Have you ever tried to remove a nut or bolt, only to discover that it’s stuck? Fasteners are commonly used in airplanes to hold parts together. With the exception of rivets, most fasteners are removable, meaning you can remove them from the parts with which they are used. If a fastener experiences galling, however, you may struggle to remove it.
What Is Galling?
Galling is a phenomenon in which two or more metal objects, such as fasteners, rub and stick together. It’s essentially a form of cold welding. When two or more metal objects rub together, material transfer will occur. Some of the material from one of the objects will transfer to the other object and vice versa. The objects will then become stuck together.
What Causes Galling?
Excessive or prolonged friction is one of the leading causes of galling. Friction, of course, is a resistive force. It involves an object resisting the force of another moving object to which it’s exposed.
When left unchecked, friction can wear down the surface of metal objects, including fasteners. Superficial damage will occur on the surface of the objects. As material from the objects mix together, the objects will become stuck together.
Galling Prevention Techniques for Fasteners
There are several things you can do to prevent galling when using fasteners. Choosing high-quality fasteners, for instance, will lower the risk of galling. Cheap or otherwise low-quality fasteners are often softer and more ductile than their high-quality counterparts. When exposed to friction, they may quickly wear down while succumbing to galling.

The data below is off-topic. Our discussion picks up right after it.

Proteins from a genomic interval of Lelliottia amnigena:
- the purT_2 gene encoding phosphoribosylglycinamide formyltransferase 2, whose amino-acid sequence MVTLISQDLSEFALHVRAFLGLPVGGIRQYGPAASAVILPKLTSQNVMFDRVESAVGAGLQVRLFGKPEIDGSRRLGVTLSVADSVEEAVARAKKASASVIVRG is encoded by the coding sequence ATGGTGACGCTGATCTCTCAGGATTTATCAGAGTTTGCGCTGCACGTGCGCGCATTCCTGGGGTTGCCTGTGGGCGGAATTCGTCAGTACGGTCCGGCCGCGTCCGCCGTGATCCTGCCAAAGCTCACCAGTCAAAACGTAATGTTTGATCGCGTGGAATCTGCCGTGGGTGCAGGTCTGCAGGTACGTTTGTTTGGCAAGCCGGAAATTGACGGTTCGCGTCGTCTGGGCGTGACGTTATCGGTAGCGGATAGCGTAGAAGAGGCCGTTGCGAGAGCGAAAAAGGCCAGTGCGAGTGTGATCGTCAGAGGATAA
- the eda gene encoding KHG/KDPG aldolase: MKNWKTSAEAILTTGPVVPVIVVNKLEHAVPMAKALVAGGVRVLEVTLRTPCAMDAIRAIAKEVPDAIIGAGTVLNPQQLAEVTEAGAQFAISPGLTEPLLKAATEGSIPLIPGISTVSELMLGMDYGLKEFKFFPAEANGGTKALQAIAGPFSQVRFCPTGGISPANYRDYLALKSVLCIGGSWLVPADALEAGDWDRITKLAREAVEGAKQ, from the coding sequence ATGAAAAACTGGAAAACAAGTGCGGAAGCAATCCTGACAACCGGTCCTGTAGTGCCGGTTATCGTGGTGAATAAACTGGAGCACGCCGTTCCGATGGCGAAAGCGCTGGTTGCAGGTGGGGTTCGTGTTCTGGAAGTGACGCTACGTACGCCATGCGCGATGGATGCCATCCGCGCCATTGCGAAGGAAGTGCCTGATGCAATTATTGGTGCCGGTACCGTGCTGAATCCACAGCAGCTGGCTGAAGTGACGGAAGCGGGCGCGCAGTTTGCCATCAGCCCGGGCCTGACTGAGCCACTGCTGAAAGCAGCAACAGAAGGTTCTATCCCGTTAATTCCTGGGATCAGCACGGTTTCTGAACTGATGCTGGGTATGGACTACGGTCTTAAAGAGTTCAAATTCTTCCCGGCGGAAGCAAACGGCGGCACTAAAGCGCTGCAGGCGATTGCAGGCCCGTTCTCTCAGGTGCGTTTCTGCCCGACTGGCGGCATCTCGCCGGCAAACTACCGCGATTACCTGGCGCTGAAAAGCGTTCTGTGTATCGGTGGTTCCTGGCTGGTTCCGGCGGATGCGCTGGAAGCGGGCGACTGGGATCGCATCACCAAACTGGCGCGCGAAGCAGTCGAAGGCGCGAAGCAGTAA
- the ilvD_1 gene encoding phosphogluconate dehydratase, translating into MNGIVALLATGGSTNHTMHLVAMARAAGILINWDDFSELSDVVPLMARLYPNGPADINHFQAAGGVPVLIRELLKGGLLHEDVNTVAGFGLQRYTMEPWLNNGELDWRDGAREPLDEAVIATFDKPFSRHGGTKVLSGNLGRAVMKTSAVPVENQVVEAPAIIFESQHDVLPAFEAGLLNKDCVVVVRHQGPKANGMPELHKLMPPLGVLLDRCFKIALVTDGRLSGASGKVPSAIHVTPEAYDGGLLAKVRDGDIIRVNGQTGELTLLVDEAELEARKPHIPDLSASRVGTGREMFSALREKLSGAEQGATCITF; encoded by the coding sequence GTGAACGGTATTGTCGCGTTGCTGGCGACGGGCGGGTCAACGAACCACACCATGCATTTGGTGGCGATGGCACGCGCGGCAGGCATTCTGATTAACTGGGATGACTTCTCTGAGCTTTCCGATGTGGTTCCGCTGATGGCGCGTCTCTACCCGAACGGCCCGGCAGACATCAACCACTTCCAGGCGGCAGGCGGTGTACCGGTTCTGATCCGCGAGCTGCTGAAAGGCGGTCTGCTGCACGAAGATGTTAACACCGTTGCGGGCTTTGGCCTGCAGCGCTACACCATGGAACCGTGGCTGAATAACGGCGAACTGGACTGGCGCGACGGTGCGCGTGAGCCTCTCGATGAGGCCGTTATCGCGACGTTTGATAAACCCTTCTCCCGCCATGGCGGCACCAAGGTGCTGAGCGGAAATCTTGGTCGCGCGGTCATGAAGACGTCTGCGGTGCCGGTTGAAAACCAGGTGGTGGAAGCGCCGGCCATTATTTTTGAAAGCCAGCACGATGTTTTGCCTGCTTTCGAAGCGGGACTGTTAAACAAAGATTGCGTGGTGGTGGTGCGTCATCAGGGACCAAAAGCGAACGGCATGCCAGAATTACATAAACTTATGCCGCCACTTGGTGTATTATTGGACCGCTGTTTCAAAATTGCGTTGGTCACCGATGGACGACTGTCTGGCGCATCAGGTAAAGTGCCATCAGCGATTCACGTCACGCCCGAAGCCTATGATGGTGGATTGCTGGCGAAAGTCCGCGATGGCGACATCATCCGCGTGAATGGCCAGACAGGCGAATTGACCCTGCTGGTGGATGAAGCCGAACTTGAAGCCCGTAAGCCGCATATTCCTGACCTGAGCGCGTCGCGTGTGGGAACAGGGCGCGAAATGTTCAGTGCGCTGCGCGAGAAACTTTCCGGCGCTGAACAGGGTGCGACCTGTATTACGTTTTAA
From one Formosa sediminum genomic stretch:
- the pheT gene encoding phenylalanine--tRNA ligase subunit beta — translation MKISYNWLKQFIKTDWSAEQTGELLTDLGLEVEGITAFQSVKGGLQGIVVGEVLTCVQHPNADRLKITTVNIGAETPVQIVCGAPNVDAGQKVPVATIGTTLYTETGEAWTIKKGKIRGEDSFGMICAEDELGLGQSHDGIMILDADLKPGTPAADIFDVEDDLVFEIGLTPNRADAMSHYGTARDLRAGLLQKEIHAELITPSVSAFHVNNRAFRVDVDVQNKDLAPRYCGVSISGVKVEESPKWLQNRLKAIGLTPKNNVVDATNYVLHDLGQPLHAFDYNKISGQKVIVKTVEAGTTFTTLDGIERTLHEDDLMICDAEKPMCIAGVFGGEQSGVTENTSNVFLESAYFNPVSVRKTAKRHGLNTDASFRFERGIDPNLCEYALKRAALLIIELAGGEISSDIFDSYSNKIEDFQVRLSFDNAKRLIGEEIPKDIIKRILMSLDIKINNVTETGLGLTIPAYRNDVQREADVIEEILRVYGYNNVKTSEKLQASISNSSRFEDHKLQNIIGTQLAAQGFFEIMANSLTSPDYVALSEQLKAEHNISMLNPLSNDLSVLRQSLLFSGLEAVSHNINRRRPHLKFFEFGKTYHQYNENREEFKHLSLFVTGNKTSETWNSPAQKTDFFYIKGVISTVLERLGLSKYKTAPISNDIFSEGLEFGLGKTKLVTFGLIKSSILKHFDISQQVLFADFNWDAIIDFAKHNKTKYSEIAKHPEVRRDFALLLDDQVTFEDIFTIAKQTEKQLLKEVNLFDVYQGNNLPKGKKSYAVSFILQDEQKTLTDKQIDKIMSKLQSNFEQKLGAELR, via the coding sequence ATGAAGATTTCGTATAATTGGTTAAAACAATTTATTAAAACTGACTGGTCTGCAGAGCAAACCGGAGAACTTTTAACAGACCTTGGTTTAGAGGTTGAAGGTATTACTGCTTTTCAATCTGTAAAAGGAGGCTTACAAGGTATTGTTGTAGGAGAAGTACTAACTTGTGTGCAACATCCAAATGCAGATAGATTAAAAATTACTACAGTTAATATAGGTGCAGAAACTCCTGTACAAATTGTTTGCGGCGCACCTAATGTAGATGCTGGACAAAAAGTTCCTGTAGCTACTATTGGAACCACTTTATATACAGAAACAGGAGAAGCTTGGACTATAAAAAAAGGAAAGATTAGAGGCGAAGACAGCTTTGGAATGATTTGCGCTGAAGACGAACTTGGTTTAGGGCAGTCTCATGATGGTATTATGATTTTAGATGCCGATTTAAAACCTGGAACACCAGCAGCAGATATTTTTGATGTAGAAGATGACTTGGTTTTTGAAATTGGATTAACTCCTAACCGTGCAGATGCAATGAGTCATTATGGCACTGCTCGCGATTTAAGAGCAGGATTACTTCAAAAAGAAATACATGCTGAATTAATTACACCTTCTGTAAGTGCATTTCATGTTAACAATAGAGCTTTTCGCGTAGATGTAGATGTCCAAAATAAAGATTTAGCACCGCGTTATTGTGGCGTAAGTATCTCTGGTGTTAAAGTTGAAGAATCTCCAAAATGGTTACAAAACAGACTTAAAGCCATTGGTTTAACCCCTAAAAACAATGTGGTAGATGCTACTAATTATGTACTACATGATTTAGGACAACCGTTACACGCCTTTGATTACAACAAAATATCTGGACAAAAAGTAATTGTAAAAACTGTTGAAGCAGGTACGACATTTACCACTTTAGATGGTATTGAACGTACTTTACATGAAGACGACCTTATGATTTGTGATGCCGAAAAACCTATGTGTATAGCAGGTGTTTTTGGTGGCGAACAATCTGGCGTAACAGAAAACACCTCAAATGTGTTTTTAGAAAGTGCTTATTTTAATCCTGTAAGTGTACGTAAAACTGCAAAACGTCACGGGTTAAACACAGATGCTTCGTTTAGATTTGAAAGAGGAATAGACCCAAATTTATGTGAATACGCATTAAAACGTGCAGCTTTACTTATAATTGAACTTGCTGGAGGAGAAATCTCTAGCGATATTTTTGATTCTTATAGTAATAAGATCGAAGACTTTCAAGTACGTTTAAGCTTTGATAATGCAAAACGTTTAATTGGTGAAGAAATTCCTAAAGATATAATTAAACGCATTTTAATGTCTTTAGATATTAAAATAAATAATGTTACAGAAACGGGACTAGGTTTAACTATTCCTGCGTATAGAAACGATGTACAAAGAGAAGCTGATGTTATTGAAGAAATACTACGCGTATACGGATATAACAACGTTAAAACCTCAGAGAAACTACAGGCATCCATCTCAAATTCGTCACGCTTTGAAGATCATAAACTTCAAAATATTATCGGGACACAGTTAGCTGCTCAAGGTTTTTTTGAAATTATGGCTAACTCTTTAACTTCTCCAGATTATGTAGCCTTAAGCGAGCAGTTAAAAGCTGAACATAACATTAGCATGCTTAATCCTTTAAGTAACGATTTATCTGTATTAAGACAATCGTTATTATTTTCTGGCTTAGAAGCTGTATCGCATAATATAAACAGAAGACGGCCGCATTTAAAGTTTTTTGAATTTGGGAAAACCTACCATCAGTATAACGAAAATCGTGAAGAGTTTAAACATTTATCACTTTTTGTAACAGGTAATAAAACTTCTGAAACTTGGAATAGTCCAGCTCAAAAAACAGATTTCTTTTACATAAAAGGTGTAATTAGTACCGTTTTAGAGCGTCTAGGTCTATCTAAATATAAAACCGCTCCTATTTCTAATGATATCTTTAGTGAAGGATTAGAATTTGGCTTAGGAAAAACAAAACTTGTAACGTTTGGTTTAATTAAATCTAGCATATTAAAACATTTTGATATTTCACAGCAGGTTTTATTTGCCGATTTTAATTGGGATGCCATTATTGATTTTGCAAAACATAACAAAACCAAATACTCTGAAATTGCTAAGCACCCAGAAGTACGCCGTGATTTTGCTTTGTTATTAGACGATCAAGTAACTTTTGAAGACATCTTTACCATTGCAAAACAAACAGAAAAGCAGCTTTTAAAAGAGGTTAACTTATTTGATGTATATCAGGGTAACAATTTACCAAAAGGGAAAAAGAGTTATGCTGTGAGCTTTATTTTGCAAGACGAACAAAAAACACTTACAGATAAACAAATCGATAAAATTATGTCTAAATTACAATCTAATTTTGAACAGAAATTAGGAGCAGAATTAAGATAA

Surface-treated fasteners are less likely to experience galling than traditional, non-surface-treated fasteners. Fasteners are available in a variety of surface finishes. A surface finish is a coating that’s applied over the base material. Common types of surface finishes for fasteners include zinc and cadmium, both of which add an extra level of protection against galling.
Surface treatments such as coatings or platings can improve the surface finish of fasteners, reducing friction and minimizing the risk of galling. Popular coatings include zinc plating, cadmium plating, and various forms of corrosion-resistant coatings.
A little lubrication goes a long way at protecting fasteners from galling. There are anti-galling products available. Anti-galling products typically contain lubricating compounds that reduce friction and, thus, prevent galling.
Another tip to prevent galling is to avoid over-tightening fasteners. The tighter you make a fastener when installing it, the greater the risk of galling. Over-tightening will increase pressure on the fastener, allowing for faster premature and tear.